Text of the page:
Owners of these hotels are in the process of renovicting residents, looking to raise rents and profit from gentrification which is “driving up property values and property taxes” in the neighborhood. Increasingly too expensive for those on welfare, disability and basic pension, these buildings are gradually geared towards “students and workers, advertise online only, and have intensive screening processes designed to filter out low-income individuals.” Some owners have even begun asking for potential tenants’ LinkedIn profiles – one clear effort, among many, to weed out certain potential tenants.
One company, called Living Balance, has played a role in this process of making SRO’s primarily available for a different group of people. “Living Balance buys hotels, gets rid of tenants on welfare, upgrades slightly, then rents the rooms for higher rents,” says the report. “In fact, the Pivot Legal Society reported that a Living Balance Building manager used bribes and intimidation to force low-income residents out of their building. This allows the company to then raise the rents as much as it wants between occupancies.”
For five years, Vision councillors have argued that the City of Vancouver can’t use its own powers to build and protect affordable housing. Councillor Geoff Meggs has reiterated to The Tyee this week that threats to affordable rental housing are “beyond city hall’s control.” Despite their refusal to publicly criticize the provincial government, Vision has maintained that social housing and rent control are each the sole jurisdictions of senior governments.
Critics have often cited municipal housing authorities and rent control boards in cities like Toronto, New York and Vienna. It has often been pointed out that Vancouver too has a housing authority – something few people know about because city council has allowed it to remain dormant since being elected in 2008.
In response to these criticisms, Vision councillors have played the “jurisdictional” card, passing the buck to other levels of government. According to Vision, “the city gets blamed for the problem when the powers to fix it lie with the provincial government.” Yet the Mayor has been supportive of the BC Liberal government since being elected in 2008. Not once has Robertson or council publicly called on the Province to increase funding for housing or change the Residential Tenancy Act. At the end of the day, the main financial backers of Vision also control BC Housing and are the main BC Liberals donors.
Today, Vancouver’s City Council, Parks Board, and School Board are all controlled by a relatively new party called Vision Vancouver. How did this party rise from nothing in 2005 to edge out the once mighty COPE, then soundly defeat the NPA three short years later in 2008? This article tells the story of how the threat of a truly left-wing COPE caused Vancouver’s corporate elite to focus their efforts on infiltrating the party. This led to their facilitating the exodus of the right-wing of COPE into a new corporate party, first called the Friends of Larry Campbell, run by Geoff Meggs, and then named Vision Vancouver.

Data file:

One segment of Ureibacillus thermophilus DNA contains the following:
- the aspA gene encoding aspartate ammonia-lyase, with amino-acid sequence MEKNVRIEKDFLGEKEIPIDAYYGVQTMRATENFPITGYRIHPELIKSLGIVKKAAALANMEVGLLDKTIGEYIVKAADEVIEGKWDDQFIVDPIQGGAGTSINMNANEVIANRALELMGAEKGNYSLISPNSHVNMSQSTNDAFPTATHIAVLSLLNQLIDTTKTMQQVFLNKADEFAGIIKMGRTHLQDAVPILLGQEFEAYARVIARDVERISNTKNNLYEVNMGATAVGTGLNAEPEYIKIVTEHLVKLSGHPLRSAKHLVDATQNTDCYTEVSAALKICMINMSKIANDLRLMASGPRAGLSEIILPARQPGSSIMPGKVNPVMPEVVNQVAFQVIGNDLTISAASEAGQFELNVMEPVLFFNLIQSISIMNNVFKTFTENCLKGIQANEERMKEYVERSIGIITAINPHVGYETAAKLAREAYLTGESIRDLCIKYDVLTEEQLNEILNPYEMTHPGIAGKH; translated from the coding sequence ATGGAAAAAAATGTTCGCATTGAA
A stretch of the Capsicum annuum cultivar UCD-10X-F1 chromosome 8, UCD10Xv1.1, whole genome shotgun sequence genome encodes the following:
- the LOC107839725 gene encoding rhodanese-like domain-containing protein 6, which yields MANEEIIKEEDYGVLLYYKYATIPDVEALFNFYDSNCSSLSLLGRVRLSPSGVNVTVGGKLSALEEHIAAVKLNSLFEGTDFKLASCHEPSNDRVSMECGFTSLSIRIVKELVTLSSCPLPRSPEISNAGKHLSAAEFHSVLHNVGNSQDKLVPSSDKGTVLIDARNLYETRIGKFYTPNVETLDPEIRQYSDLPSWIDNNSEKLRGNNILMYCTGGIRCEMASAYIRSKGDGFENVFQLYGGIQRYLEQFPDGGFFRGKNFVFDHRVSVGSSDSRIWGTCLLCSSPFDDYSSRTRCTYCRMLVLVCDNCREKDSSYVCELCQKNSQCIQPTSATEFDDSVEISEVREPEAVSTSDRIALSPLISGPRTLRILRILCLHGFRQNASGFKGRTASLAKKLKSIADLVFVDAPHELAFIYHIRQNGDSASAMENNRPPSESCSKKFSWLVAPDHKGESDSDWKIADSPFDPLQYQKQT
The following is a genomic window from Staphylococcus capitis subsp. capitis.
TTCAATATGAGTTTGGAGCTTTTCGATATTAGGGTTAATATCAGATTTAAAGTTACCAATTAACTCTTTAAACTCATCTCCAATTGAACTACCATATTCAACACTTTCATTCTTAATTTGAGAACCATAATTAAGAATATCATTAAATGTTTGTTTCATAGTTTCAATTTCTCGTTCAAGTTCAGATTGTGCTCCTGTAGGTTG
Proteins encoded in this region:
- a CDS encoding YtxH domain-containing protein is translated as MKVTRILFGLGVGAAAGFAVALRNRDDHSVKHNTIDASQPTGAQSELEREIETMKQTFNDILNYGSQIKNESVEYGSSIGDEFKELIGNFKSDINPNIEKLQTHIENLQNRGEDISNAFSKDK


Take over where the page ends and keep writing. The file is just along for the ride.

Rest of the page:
The implosion of the NPA
Since its formation in 1886, Vancouver’s City Hall has been dominated by business elites and real-estate magnates. In 1937, the Non-Partisan Association (NPA) was formed in reaction to workers and tenants successfully organizing and campaigning under the banner of the Cooperative Commonwealth Federation. For almost seventy years, the NPA represented the interests of Vancouver’s real-estate industry at City Hall.
In 2001, however, a coup was being staged that would completely dismantle the party. NPA stalwarts such as six-term councilor, Gordon Price, jumped ship. A younger and more right-wing city councilor, Jennifer Clarke, positioned herself to take over as de facto party leader. The NPA’s leader, Philip Owen, who had been mayor for eight years, was suddenly excommunicated. Numerous factors were at play. One likely reason for the split was that Clarke and her supporters within the NPA couldn’t accept Owen’s liberal stance on drug addiction, but there were also deep personal conflicts. As Frances Bula wrote for the Vancouver Sun in 2002:
“It was a rupture that affected not just political alliances but very personal ones among the small world of Vancouver’s elite and its old-money families, and what conflicting versions were at play. It came at the end of months of increasing estrangement among the various parties. And it descended, at times, to levels that made it look more like the Divorce from Hell than politics.”